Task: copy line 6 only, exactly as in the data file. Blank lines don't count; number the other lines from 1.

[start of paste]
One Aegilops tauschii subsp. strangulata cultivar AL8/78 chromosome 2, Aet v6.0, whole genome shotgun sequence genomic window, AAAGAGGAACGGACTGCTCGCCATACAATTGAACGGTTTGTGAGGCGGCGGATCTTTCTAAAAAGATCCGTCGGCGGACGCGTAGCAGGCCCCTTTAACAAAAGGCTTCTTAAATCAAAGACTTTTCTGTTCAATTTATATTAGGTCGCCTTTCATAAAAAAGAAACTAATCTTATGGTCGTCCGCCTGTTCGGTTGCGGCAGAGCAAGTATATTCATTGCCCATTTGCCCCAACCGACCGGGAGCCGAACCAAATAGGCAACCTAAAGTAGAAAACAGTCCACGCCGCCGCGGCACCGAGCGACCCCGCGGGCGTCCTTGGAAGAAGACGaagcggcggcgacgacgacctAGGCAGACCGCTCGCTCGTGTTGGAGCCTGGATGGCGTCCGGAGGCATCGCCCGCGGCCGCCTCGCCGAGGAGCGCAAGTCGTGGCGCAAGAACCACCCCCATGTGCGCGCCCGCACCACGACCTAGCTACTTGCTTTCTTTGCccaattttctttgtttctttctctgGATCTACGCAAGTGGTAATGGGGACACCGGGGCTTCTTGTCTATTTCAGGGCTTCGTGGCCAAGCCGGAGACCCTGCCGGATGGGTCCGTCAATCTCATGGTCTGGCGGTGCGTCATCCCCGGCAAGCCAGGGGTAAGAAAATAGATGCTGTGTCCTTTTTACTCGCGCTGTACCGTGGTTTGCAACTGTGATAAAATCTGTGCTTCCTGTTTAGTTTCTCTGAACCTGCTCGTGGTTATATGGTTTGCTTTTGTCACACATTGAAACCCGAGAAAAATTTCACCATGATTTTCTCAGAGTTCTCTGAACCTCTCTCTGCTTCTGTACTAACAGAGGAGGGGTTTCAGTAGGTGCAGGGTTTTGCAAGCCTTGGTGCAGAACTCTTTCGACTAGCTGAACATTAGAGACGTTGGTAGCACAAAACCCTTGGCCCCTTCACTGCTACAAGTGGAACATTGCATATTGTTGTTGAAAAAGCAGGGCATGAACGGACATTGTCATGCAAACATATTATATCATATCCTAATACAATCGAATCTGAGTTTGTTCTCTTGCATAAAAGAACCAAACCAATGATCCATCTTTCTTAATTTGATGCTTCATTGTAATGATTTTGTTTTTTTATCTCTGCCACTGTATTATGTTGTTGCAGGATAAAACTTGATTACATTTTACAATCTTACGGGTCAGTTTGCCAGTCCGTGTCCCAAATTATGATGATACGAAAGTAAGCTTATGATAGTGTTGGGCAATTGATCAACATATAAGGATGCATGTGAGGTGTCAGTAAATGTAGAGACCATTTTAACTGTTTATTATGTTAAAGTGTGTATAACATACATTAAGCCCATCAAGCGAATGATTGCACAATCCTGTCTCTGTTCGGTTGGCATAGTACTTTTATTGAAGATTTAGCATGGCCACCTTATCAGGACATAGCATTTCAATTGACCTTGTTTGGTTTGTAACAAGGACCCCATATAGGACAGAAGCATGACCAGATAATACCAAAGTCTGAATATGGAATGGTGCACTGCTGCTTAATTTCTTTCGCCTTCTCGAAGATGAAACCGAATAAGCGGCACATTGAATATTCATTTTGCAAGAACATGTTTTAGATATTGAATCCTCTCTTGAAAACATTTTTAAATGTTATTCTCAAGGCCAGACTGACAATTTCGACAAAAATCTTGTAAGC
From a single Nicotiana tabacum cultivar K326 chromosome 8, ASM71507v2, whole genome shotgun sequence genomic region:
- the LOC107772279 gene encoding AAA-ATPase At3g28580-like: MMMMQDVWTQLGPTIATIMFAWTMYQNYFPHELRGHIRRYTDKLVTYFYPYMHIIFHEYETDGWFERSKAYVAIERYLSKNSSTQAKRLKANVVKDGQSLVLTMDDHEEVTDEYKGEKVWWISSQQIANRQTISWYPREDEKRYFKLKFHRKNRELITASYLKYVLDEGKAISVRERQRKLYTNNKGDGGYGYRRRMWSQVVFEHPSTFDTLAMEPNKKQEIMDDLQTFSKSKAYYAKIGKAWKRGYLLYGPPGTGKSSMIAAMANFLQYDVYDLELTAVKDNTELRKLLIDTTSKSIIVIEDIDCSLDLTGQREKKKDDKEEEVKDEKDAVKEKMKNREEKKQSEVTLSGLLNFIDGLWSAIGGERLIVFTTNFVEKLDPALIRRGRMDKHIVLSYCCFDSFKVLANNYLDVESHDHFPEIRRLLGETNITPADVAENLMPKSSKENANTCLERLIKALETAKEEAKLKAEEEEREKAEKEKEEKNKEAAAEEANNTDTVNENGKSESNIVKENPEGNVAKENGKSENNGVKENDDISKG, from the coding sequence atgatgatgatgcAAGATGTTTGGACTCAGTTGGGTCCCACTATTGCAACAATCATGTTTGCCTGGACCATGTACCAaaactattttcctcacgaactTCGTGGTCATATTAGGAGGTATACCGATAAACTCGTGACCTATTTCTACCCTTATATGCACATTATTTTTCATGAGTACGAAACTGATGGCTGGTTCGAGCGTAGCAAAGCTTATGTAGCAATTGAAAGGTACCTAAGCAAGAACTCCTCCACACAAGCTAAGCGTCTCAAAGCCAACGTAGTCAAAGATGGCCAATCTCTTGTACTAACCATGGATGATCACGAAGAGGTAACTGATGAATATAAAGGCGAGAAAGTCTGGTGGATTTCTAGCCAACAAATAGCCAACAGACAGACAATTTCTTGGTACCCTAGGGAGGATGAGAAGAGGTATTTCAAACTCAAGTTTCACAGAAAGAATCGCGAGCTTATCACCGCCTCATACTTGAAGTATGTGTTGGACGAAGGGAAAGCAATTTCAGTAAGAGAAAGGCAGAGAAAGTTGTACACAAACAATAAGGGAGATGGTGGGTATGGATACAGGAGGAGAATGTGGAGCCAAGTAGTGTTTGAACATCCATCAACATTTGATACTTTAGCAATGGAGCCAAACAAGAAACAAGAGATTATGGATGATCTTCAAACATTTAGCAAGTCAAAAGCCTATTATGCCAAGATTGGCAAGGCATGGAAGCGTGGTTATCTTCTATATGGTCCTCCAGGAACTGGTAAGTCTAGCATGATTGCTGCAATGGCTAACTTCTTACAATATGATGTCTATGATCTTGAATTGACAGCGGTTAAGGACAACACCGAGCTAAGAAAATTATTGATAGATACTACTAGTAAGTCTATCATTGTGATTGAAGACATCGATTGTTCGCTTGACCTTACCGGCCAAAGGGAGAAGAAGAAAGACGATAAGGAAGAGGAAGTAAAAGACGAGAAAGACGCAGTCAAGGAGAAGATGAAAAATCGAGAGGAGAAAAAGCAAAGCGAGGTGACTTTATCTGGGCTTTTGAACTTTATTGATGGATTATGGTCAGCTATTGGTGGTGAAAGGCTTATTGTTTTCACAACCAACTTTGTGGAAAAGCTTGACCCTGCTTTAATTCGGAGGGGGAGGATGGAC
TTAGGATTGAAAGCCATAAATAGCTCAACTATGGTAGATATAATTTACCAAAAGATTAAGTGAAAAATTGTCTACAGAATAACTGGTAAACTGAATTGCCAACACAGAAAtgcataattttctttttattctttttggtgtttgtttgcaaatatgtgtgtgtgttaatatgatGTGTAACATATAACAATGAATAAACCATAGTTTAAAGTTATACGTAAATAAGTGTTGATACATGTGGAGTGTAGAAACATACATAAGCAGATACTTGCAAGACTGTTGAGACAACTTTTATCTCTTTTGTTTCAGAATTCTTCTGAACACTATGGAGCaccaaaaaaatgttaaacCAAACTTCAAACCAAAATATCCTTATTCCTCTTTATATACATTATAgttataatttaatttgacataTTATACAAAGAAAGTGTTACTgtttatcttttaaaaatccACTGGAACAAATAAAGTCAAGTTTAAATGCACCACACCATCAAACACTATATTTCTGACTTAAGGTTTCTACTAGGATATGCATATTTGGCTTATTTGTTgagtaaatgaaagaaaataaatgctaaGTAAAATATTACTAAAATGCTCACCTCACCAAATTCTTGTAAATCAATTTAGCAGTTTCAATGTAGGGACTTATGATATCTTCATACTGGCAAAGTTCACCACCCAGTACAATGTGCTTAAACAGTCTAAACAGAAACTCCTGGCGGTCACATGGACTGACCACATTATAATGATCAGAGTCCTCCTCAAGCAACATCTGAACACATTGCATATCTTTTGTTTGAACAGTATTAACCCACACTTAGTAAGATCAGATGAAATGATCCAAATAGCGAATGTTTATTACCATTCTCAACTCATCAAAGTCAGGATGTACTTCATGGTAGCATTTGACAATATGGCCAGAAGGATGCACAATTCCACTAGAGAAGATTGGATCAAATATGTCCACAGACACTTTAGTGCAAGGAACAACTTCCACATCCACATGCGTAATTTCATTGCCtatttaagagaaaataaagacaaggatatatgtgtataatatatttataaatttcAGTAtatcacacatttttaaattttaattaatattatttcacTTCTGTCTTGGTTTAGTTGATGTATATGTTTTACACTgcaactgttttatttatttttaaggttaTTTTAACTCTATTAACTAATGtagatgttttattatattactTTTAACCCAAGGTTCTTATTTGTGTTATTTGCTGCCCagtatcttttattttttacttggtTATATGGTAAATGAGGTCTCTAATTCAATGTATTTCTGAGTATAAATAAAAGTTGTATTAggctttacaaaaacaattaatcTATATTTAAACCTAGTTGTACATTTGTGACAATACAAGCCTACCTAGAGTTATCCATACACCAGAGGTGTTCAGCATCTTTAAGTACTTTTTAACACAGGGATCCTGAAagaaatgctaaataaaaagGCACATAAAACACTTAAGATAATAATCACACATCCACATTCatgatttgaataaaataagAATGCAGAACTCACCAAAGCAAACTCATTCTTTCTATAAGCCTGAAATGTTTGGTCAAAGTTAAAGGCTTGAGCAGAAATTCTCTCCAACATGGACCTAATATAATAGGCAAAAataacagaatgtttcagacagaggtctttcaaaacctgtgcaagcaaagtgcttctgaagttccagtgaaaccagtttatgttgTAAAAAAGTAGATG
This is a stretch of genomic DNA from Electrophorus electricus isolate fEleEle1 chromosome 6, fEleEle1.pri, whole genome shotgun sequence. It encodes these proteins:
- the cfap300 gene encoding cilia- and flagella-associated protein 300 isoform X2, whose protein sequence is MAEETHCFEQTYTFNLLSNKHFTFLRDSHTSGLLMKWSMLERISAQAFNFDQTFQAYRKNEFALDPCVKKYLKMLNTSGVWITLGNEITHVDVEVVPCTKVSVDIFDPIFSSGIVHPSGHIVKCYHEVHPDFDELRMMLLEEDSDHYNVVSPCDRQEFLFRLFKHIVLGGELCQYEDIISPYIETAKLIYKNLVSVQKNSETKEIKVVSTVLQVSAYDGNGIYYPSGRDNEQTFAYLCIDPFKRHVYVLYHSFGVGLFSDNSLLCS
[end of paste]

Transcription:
- the cfap300 gene encoding cilia- and flagella-associated protein 300 isoform X2, whose protein sequence is MAEETHCFEQTYTFNLLSNKHFTFLRDSHTSGLLMKWSMLERISAQAFNFDQTFQAYRKNEFALDPCVKKYLKMLNTSGVWITLGNEITHVDVEVVPCTKVSVDIFDPIFSSGIVHPSGHIVKCYHEVHPDFDELRMMLLEEDSDHYNVVSPCDRQEFLFRLFKHIVLGGELCQYEDIISPYIETAKLIYKNLVSVQKNSETKEIKVVSTVLQVSAYDGNGIYYPSGRDNEQTFAYLCIDPFKRHVYVLYHSFGVGLFSDNSLLCS